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Court of Appeal Revisits “Unduly Harsh” Test

In MI (Pakistan) v Secretary of State for the Home Department [2021] EWCA Civ 1711 (18 November 2021), the Court of Appeal recently revisited the question of how the “unduly harsh” test may properly be met, referencing the leading decisions in KO (Nigeria) and HA (Iraq).

Factual Background of MI (Pakistan) v SSHD

Muhammad Imran, a Pakistani national, entered the UK in September 2020 as the spouse of a British citizen. He was granted indefinite leave to remain in February 2013. He lived in the UK with his spouse and 4 British children.

In 2018, Muhammad was convicted of assault causing actual bodily harm and received a sentence of 18 months’ imprisonment. A deportation order was made which was contested on the basis that deportation would be “unduly harsh” and incompatible with Muhammad and his family’s rights under Article 8 of the European Convention on Human Rights.

The Secretary of State for the Home Department (SSHD) considered that the time in prison had stopped Muhammad from having a genuine and subsisting relationship with his children and that deportation would not be unduly harsh either in relation to his relationship with children or with his partner. Muhammad successfully appealed the refusal to the First-tier Tribunal (FTT). The SSHD appealed against the decision to the Upper Tribunal (UT), and the appeal was allowed on the basis that the FTT erred in law. The UT found that deportation would not be “unduly harsh” having regard to the facts and circumstances of this case.

Context of the “Unduly Harsh” Test

The meaning and application of the “unduly harsh” test was considered by the Supreme Court in KO (Nigeria) in 2018 and by the Court of Appeal in HA (Iraq) in 2020, the leading authorities, which considered whether the seriousness of the parent’s offending should be weighed as part of the assessment.  For a commentary on these decision, see our earlier posts: Supreme Court: The meaning of ‘unduly harsh’ and ‘reasonableness’ in child immigration cases and Deportation and the ‘unduly harsh’ test.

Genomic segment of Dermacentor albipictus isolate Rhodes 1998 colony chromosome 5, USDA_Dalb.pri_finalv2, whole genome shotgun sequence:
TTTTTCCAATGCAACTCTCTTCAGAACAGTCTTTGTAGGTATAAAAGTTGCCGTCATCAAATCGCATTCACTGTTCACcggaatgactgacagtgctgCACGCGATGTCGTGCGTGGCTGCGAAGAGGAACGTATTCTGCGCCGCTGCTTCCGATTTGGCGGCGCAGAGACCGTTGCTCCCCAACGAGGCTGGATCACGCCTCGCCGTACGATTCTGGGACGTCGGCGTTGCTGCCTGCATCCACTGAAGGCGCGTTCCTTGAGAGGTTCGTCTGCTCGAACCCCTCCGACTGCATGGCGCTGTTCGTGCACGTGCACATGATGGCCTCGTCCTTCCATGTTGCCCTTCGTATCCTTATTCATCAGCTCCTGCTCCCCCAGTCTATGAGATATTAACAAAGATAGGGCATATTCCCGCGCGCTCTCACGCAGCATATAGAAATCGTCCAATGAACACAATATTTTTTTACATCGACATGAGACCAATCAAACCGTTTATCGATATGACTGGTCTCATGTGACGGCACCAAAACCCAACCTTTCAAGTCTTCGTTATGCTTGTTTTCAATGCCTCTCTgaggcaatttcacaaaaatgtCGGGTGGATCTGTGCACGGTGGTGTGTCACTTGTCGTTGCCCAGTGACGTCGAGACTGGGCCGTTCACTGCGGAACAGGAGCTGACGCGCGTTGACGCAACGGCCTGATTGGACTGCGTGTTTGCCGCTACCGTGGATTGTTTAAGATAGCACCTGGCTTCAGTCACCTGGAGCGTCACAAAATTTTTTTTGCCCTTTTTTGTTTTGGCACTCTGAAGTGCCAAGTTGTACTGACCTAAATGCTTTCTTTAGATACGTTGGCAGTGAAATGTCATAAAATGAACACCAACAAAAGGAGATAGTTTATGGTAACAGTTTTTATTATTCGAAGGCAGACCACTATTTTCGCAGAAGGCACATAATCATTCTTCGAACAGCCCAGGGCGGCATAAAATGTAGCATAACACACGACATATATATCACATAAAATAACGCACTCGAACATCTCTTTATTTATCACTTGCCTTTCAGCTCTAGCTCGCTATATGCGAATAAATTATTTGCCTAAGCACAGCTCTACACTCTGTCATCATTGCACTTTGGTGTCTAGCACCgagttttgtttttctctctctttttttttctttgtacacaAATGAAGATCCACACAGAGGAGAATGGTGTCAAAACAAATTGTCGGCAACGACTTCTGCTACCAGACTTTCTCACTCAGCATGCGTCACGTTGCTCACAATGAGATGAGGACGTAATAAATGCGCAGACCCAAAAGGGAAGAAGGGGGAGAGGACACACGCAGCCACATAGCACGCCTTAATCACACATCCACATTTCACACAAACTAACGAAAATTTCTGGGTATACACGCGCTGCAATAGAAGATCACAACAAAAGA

Lord Carnwath suggested in KO (Nigeria) that, in order to find that deportation would be unduly harsh for a child, decision-makers should be “looking for a degree of harshness going beyond what would necessarily be involved for any child faced with the deportation of a parent.” This test was applied in PG (Jamaica), a case involving a foreign national offender sentenced for a drugs-related offence in 2009 and other non-custodial offences. In this case, the Court of Appeal held that the effect on the three children would “not go beyond the degree of harshness which is necessarily involved for the… child of a foreign criminal who is deported”.

Lord Carnwath’s assessment in KO (Nigeria) was further considered by Lord Justice Underhill in HA (Iraq):

“Lord Carnwath’s focus is not primarily on how to define the “acceptable” level of harshness. It is true that he refers to a degree of harshness “going beyond what would necessarily be involved for any child faced with the deportation of a parent”, but that cannot be read entirely literally: it is hard to see how one would define the level of harshness that would “necessarily” be suffered by “any” child (indeed one can imagine unusual cases where the deportation of parent would not be “harsh” for the child at all, even where there was a genuine and subsisting relationship). The underlying concept is clearly of an enhanced degree of harshness sufficient to outweigh the public interest in the deportation of foreign criminals in the medium offender category.”

He determined that the  correct approach for tribunals is to consider whether the harshness which the deportation will cause for the partner and/or child is of a sufficiently elevated degree to outweigh that public interest. In adjusting  the high standard set in KO (Nigeria),  Lord Justice Underhill  stated: